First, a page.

Despite the naysayers and protestors, coal projects such as these deliver real benefits to the population.
And this was done by adhering to a rules-based system.
Meanwhile, Canadian national Michael Kyneston was fined $1500 after pleading guilty to physical assault occasioning bodily harm during a protest organised and publicised by Frontline Action on Coal at the Carmichael rail construction site.
Regional Queenslanders who work in the resources sector have had years of environmentalists disparaging the sector and its workers, as well as years of pronouncing the death of coal and death of coal mining jobs.
Take Adani for example, which has been considered a dirty word in Sydney and Melbourne for the past four years.
Its Carmichael coal mine and rail project has employed more than 1500 people and awarded more than $1.5 billion in contracts - defying the negative effects of the COVID-19 pandemic.
Adani Mining CEO John Boshoff said he had proven the project's many opponents wrong.
"The Stop Adani movement said our project would never go ahead and would never create a single job," he said.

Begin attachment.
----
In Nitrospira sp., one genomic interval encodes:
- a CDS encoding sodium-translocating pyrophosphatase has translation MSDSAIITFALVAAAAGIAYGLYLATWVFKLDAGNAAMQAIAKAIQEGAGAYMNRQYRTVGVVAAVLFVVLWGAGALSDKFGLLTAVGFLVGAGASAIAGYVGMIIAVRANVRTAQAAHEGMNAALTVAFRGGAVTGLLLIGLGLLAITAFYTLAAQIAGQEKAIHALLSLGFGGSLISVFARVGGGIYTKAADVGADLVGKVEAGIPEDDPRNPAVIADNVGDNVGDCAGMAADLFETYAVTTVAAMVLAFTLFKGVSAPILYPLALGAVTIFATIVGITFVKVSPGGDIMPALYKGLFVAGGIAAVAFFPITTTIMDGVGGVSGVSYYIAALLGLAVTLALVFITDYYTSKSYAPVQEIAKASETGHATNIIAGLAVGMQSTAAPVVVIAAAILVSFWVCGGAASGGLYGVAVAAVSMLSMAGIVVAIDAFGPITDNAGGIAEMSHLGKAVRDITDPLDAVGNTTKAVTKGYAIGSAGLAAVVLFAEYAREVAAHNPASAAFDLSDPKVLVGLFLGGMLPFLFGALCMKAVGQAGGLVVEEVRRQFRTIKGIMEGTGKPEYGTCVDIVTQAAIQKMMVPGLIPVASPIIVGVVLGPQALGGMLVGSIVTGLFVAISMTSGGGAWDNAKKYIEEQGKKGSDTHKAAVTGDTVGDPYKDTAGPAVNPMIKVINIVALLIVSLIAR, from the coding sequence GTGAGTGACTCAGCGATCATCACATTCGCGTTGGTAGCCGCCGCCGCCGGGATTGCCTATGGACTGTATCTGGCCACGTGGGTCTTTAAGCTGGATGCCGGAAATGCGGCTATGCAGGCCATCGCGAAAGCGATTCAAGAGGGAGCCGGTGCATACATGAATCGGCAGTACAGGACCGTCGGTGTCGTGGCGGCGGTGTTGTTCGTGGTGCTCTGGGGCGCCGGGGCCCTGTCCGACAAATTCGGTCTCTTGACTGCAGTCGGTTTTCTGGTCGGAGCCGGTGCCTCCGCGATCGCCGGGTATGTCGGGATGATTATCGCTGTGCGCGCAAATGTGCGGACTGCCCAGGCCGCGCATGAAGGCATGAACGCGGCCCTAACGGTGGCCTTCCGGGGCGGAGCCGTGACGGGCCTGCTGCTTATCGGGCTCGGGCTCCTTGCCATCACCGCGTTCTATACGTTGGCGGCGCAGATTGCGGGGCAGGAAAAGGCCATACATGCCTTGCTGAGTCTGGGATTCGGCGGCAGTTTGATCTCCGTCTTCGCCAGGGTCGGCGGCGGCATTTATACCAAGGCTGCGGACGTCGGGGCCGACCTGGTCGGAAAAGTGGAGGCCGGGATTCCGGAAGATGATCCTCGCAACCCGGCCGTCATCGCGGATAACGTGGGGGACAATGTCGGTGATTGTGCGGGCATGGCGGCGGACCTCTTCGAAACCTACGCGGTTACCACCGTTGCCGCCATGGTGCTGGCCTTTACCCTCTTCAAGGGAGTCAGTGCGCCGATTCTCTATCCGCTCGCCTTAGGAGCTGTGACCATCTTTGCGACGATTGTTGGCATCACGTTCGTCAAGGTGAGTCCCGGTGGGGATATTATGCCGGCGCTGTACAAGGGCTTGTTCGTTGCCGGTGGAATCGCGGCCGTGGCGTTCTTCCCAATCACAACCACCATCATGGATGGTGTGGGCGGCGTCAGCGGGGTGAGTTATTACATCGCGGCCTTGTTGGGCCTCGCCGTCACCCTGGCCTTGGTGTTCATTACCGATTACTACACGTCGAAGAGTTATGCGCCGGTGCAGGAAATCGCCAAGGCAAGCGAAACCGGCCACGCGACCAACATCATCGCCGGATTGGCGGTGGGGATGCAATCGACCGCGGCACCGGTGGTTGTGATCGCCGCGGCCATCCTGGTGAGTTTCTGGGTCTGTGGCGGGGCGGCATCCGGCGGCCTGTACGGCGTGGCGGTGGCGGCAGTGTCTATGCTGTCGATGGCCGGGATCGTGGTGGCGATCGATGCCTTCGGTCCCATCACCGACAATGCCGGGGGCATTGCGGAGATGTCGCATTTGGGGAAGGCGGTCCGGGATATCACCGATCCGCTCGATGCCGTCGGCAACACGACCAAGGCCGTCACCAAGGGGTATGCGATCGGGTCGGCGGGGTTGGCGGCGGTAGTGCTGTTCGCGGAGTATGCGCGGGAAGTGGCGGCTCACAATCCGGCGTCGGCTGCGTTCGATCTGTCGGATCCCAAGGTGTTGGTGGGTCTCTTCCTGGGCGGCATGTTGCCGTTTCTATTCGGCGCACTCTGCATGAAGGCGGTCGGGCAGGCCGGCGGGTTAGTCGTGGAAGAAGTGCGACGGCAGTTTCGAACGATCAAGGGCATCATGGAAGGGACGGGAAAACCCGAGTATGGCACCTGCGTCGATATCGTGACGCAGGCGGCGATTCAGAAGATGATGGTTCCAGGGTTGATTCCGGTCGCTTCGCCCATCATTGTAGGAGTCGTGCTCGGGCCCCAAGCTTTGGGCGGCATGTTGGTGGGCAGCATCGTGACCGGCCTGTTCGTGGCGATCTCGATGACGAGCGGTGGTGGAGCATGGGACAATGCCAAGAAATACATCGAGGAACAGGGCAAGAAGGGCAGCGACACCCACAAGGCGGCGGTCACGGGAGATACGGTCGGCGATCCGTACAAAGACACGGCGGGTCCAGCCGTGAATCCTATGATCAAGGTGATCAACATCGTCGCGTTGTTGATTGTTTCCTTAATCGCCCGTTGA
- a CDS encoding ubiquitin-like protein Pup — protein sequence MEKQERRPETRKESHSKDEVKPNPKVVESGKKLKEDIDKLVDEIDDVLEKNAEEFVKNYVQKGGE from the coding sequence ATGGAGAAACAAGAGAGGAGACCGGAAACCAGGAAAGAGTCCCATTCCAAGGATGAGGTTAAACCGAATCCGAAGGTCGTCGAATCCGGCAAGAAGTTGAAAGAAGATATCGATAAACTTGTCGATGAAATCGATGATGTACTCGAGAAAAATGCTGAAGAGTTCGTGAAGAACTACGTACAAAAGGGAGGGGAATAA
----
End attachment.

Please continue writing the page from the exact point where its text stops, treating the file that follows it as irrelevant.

Boshoff said because Adani worked with smaller, private, and Queensland-based contractors and suppliers it had been able to keep working through the COVID-19 pandemic with appropriate measures in place.
"More than 88% of our contracts are being delivered in Queensland and have been spread across all corners of the state to give as many regions as possible the opportunity to benefit from our project, while also enabling us to tap into the highly-skilled construction and resources industry workforce that Queensland possesses," he said.
Regional Queensland's future is looking brighter by the day with these projects in the pipeline.
The Olive Downs project will begin construction in 2021 and create about 1000 jobs - 500 construction, 500 operating phase - in the Central Queensland region.
It is expected to contribute about $8 billion to the local economy and more than $10 billion to state revenues over its 79-year lifespan.
Resources minister Keith Pitt believes Queensland Labor is failing to grasp the benefits to employment and skills of a healthy coal mining industry.
"Labor remains the party that has told miners they will have to ‘re-skill' and ‘transition' and Queenslanders won't be tricked into believing that Labor has suddenly seen the light on the resources sector," he said.
"I call on the Queensland government to now also offer real tangible support for the mining industry and also approve the New Acland mine on the Darling Downs."
Hogsback reckons regional communities and especially young people in these communities will continue to have employment and apprentice opportunities and avenues to learn skills and broaden existing skill sets.
This is more beneficial to the next generation than empty anti-coal slogans.